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When Love and Hate Collide — How to avoid choosing the wrong business partner

Investing in a business is a real venture, but sometimes the person you consider going into business with can be just as risky a venture.

At the same time, however, you’re not choosing your business partner by drawing their name from a hat, nor are they hiding under three cups labeled A, B, and C. Just like you can evaluate business risk, you should conduct a risk assessment of your potential business partner.

If you detect any of the five signs below in a person, then you should keep looking. Believe it or not, going into business isn’t always just about the money.

Differing visions

When you go into business, it’s important to know where you want the business to go. What direction do you want the business to take? More importantly, does your potential business partner want it to take the same one? Sure, you can have different ideas, but they must complement rather than contest each other. Otherwise, you’re setting the stage for boardroom battles, office bust-ups, and maybe even courtroom drama. None are good for business.

Remember, too, that investing in a business is a long-term activity. If you’re potential business partner looks like they’re the type to take the money and run, keep your checkbook closed. They’re not the one for you.

Lack of financial or business acumen

Check out your potential business partner’s track record. Have they started a business before? Did they do it somewhere receptive to business, such as the UAE or Qatar with their free trade zones, or a place with a tougher, less hospitable business environment?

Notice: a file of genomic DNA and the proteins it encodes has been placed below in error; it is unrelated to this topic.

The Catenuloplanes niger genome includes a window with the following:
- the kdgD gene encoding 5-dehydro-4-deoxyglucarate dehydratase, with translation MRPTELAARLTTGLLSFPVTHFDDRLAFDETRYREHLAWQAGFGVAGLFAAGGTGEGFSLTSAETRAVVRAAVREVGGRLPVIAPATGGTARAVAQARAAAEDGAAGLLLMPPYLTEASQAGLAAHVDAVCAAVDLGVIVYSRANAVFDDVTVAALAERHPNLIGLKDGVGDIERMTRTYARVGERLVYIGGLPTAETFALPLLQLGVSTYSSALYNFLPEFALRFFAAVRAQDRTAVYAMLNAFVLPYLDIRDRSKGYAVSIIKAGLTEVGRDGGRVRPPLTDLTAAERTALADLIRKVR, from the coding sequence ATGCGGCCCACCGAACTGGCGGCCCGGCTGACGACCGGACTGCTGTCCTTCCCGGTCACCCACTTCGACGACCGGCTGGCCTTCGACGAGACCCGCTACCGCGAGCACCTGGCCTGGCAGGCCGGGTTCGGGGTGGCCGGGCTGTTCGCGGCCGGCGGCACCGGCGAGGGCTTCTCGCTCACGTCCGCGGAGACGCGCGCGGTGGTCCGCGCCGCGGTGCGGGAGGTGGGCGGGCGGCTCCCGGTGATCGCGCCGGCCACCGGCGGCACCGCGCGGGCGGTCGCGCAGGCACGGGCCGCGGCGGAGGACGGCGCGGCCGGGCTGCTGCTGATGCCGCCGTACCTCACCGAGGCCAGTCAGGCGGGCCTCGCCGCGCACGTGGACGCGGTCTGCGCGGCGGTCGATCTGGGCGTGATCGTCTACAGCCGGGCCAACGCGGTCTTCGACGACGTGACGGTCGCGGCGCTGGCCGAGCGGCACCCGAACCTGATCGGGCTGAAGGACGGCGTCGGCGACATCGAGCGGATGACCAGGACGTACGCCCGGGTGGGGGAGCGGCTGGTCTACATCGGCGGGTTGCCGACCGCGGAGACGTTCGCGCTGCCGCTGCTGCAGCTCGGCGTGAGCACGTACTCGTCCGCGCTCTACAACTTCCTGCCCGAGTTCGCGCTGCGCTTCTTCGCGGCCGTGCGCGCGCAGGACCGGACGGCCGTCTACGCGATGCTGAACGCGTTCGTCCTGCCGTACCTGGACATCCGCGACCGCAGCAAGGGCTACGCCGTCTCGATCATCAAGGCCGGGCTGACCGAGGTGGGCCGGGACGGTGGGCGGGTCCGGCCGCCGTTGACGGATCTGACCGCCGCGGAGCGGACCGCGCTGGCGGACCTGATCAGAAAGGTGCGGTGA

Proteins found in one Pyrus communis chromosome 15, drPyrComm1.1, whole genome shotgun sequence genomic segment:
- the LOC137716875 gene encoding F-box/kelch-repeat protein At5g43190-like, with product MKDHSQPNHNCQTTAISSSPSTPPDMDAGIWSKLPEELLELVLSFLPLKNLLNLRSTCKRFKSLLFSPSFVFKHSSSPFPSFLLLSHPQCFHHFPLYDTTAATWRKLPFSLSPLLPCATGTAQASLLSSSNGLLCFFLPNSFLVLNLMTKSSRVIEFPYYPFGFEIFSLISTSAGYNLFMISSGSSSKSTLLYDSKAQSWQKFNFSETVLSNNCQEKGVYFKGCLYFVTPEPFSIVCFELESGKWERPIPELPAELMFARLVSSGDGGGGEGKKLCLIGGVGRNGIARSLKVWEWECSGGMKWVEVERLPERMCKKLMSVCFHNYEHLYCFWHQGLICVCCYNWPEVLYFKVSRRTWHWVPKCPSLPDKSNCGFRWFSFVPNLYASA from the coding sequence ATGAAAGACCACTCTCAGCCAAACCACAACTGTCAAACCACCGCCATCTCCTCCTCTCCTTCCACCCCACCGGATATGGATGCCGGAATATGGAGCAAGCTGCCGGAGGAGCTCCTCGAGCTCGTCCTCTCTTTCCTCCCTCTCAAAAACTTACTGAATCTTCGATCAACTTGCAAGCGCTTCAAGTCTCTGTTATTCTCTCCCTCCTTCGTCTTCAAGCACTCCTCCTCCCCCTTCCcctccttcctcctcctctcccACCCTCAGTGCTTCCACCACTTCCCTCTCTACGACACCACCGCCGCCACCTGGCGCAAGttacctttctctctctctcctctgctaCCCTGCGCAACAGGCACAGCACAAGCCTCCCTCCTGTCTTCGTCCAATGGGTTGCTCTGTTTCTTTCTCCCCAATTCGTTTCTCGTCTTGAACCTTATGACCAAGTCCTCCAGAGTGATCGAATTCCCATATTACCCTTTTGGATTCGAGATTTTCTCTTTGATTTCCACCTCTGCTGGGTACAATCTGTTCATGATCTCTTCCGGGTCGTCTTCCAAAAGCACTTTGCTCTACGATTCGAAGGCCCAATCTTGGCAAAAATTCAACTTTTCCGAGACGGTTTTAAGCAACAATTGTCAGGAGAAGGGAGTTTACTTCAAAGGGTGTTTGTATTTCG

How are they with the money? Do they buy stock that no one with an ounce of common sense would? Has entrepreneurship gone to their head, and they look like they might use the corporate credit card rather too much?

No contacts

There are some people that the whole world seems to know. You’ve heard of the six degrees of separation theory, right? Well, businesspeople should be more two or three degrees of separation kind of people. In business, a person who doesn’t have contacts isn’t a person worth knowing. It also suggests they may not be good at interacting with others, which isn’t particularly good for business either.

Inadequate personality

Does your potential business partner have an inadequate personality for business? For instance, do they seem abrasive or ignorant in some way? If they do, they’ll rub their contemporaries up the wrong way — who could be further business partners. Remember that you have to work with them. Could you tolerate them?

Are they, on the other hand, too quiet? This is also a problem. People do try to impose themselves in business. Will this person resist if they do, or will they stand up for you both (not to mention your money)?


In business you’ve got to be a leader; leaders have to make tough decisions. The thing is that you’ve also got to be a listener. Get to know your potential business partner, and see how they broach other people’s suggestions or ideas. Do you get the impression that they’re dismissing them without even considering them?

If your potential business partner imposes their will on others regardless, they may do so on key decisions — and make the wrong ones at that. If your money is going into the business but you’re not going to have a say, save it for someone who genuinely cares.

Investing in a business is risky. You can never predict what’s going to happen. You can, however, determine who you go into business with. Certain characteristics or attributes in your potential business partner can indicate whether they’re the right one for you. If they don’t communicate the right way or can’t add up the numbers, the deal’s off. Sometimes the money just isn’t enough.

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